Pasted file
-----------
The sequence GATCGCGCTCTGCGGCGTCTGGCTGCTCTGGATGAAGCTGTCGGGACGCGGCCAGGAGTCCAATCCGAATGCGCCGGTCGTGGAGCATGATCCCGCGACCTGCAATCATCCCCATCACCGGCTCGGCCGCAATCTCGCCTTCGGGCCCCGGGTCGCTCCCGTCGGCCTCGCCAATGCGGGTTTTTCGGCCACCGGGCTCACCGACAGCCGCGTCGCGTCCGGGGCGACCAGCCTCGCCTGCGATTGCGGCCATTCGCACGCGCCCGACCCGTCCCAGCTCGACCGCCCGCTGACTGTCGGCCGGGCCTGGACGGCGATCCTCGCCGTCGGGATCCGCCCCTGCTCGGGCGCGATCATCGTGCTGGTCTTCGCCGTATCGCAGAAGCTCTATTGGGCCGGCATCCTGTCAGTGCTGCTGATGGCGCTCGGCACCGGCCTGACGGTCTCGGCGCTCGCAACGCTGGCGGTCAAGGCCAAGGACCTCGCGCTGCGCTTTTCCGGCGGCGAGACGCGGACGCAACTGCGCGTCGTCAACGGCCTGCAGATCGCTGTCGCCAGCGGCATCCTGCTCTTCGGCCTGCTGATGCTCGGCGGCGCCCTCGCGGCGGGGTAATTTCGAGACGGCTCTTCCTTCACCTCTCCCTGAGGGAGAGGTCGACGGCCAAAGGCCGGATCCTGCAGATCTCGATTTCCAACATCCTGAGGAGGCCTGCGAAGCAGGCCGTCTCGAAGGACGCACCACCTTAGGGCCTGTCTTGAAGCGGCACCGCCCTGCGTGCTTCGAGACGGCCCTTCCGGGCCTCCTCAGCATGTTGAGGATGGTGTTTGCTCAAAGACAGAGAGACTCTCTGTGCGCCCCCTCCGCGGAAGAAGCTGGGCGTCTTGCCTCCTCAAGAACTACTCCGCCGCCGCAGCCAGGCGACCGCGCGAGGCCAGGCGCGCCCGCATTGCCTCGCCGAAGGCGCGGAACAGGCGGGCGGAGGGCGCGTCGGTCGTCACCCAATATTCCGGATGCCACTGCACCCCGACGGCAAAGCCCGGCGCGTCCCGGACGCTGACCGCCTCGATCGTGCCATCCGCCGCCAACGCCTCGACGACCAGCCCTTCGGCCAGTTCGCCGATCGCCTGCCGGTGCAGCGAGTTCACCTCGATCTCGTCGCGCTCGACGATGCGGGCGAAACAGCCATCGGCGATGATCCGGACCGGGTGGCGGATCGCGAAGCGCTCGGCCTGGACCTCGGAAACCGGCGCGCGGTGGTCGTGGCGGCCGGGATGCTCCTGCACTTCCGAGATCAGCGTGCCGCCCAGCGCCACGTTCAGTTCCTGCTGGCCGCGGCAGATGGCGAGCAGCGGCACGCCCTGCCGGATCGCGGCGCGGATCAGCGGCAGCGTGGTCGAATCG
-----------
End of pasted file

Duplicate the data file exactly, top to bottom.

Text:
The sequence GATCGCGCTCTGCGGCGTCTGGCTGCTCTGGATGAAGCTGTCGGGACGCGGCCAGGAGTCCAATCCGAATGCGCCGGTCGTGGAGCATGATCCCGCGACCTGCAATCATCCCCATCACCGGCTCGGCCGCAATCTCGCCTTCGGGCCCCGGGTCGCTCCCGTCGGCCTCGCCAATGCGGGTTTTTCGGCCACCGGGCTCACCGACAGCCGCGTCGCGTCCGGGGCGACCAGCCTCGCCTGCGATTGCGGCCATTCGCACGCGCCCGACCCGTCCCAGCTCGACCGCCCGCTGACTGTCGGCCGGGCCTGGACGGCGATCCTCGCCGTCGGGATCCGCCCCTGCTCGGGCGCGATCATCGTGCTGGTCTTCGCCGTATCGCAGAAGCTCTATTGGGCCGGCATCCTGTCAGTGCTGCTGATGGCGCTCGGCACCGGCCTGACGGTCTCGGCGCTCGCAACGCTGGCGGTCAAGGCCAAGGACCTCGCGCTGCGCTTTTCCGGCGGCGAGACGCGGACGCAACTGCGCGTCGTCAACGGCCTGCAGATCGCTGTCGCCAGCGGCATCCTGCTCTTCGGCCTGCTGATGCTCGGCGGCGCCCTCGCGGCGGGGTAATTTCGAGACGGCTCTTCCTTCACCTCTCCCTGAGGGAGAGGTCGACGGCCAAAGGCCGGATCCTGCAGATCTCGATTTCCAACATCCTGAGGAGGCCTGCGAAGCAGGCCGTCTCGAAGGACGCACCACCTTAGGGCCTGTCTTGAAGCGGCACCGCCCTGCGTGCTTCGAGACGGCCCTTCCGGGCCTCCTCAGCATGTTGAGGATGGTGTTTGCTCAAAGACAGAGAGACTCTCTGTGCGCCCCCTCCGCGGAAGAAGCTGGGCGTCTTGCCTCCTCAAGAACTACTCCGCCGCCGCAGCCAGGCGACCGCGCGAGGCCAGGCGCGCCCGCATTGCCTCGCCGAAGGCGCGGAACAGGCGGGCGGAGGGCGCGTCGGTCGTCACCCAATATTCCGGATGCCACTGCACCCCGACGGCAAAGCCCGGCGCGTCCCGGACGCTGACCGCCTCGATCGTGCCATCCGCCGCCAACGCCTCGACGACCAGCCCTTCGGCCAGTTCGCCGATCGCCTGCCGGTGCAGCGAGTTCACCTCGATCTCGTCGCGCTCGACGATGCGGGCGAAACAGCCATCGGCGATGATCCGGACCGGGTGGCGGATCGCGAAGCGCTCGGCCTGGACCTCGGAAACCGGCGCGCGGTGGTCGTGGCGGCCGGGATGCTCCTGCACTTCCGAGATCAGCGTGCCGCCCAGCGCCACGTTCAGTTCCTGCTGGCCGCGGCAGATGGCGAGCAGCGGCACGCCCTGCCGGATCGCGGCGCGGATCAGCGGCAGCGTGGTCGAATCG